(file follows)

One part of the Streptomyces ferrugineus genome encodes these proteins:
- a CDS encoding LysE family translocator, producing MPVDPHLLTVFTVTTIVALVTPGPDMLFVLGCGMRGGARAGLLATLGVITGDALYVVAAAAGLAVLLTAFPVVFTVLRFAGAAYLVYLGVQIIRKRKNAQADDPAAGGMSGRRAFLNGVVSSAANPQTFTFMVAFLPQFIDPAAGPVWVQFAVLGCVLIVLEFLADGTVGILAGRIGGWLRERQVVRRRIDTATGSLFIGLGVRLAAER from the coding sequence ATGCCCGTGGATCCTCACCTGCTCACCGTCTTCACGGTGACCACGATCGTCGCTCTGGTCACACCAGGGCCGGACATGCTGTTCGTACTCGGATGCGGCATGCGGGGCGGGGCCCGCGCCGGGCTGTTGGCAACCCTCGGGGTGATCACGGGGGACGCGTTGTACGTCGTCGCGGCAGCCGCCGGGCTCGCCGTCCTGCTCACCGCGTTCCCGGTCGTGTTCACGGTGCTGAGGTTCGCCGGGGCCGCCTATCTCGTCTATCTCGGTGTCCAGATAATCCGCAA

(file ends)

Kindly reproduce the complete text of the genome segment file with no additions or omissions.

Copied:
One part of the Streptomyces ferrugineus genome encodes these proteins:
- a CDS encoding LysE family translocator, producing MPVDPHLLTVFTVTTIVALVTPGPDMLFVLGCGMRGGARAGLLATLGVITGDALYVVAAAAGLAVLLTAFPVVFTVLRFAGAAYLVYLGVQIIRKRKNAQADDPAAGGMSGRRAFLNGVVSSAANPQTFTFMVAFLPQFIDPAAGPVWVQFAVLGCVLIVLEFLADGTVGILAGRIGGWLRERQVVRRRIDTATGSLFIGLGVRLAAER from the coding sequence ATGCCCGTGGATCCTCACCTGCTCACCGTCTTCACGGTGACCACGATCGTCGCTCTGGTCACACCAGGGCCGGACATGCTGTTCGTACTCGGATGCGGCATGCGGGGCGGGGCCCGCGCCGGGCTGTTGGCAACCCTCGGGGTGATCACGGGGGACGCGTTGTACGTCGTCGCGGCAGCCGCCGGGCTCGCCGTCCTGCTCACCGCGTTCCCGGTCGTGTTCACGGTGCTGAGGTTCGCCGGGGCCGCCTATCTCGTCTATCTCGGTGTCCAGATAATCCGCAA